Apple 2.0

Covering the business that Steve Jobs built

Apple vs. Android: A grueling patent war of attrition

December 23, 2011: 6:58 AM ET

HTC was forced to drop one feature. Motorola may have to drop another. More to come.

The 1969 War of Attrition. Photo: Israeli Air Force

Many commentators took at face value HTC's declaration of "an actual victory" after the U.S. International Trade Commission ruled that it had infringed Apple's (AAPL) patent on software that allowed a user to dial a number embedded in an e-mail simply by clicking on it. That particular feature was only one of 10 patents Apple had tried to assert, HTC argued, and the Taiwanese manufacturer of Google (GOOG) Android phones had already found a way to remove it.

Now it looks like Motorola (MOT) may have to do something similar about Apple's patented method of flipping through pages in a smartphone photo gallery and zooming in on a particular image. According to FOSS Patents' Florian Mueller, a court in Munich is likely to rule in February that Motorola's Android phones infringe this patent as well. Another Android phone manufacturer -- Samsung -- was already forced to drop the feature by a Dutch court's injunction in August.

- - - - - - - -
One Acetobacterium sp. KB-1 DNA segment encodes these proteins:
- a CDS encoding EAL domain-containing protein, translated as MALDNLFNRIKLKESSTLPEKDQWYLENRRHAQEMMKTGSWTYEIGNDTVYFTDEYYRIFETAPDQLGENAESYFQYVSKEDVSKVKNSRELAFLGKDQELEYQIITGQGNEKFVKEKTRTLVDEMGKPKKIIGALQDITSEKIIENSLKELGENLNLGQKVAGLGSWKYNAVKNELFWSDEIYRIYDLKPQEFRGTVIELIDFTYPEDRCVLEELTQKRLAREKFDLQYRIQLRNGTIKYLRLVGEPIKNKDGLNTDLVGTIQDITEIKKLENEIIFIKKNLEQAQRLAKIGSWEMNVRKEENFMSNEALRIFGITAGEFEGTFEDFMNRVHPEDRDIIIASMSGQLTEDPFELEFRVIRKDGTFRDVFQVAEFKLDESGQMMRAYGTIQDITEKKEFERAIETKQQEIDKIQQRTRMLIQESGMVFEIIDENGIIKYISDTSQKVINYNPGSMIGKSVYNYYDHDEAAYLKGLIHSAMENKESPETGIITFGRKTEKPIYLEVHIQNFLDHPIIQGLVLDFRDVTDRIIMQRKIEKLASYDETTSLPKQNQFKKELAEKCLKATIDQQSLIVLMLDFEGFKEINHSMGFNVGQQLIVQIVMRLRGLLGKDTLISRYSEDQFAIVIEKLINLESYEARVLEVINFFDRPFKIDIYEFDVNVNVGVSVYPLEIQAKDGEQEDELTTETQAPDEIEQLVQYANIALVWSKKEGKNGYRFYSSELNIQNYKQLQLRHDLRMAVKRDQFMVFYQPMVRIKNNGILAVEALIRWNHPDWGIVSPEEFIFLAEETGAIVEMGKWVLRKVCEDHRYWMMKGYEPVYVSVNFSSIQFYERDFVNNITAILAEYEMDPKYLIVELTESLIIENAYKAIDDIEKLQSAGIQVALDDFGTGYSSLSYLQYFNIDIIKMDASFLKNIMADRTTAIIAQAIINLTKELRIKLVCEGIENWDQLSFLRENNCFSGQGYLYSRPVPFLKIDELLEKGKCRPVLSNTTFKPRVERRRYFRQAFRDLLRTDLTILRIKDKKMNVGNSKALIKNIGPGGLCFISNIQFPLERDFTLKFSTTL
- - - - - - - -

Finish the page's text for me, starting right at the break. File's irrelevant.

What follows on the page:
Neither case constitutes a knockout blow for Apple, but Mueller argues that the company is making headway in a war of attrition in which Android manufacturers have to modify their smartphones one feature at a time to work around Apple's original ideas -- which, he says, is what Steve Jobs wanted all along.

"While one or two wins of this kind won't be enough to change consumer preferences," Mueller writes, "the aggregate effect of the enforcement of half a dozen or more patents of this kind could make an appreciable difference in user experience."

Apple, he says, is fighting for long-term opportunities.

"As long as it doesn't come under enormous pressure, it can afford to crack one nut at a time, country by country. In this you-win-some-you-lose-some game, a substantial drop-out rate is less important than steady progress."

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About This Author
Philip Elmer-Dewitt
Philip Elmer-DeWitt
Editor, Apple 2.0, Fortune

Philip Elmer-DeWitt has been following Apple since 1982, first for Time Magazine, and now on the Web for Fortune.com.

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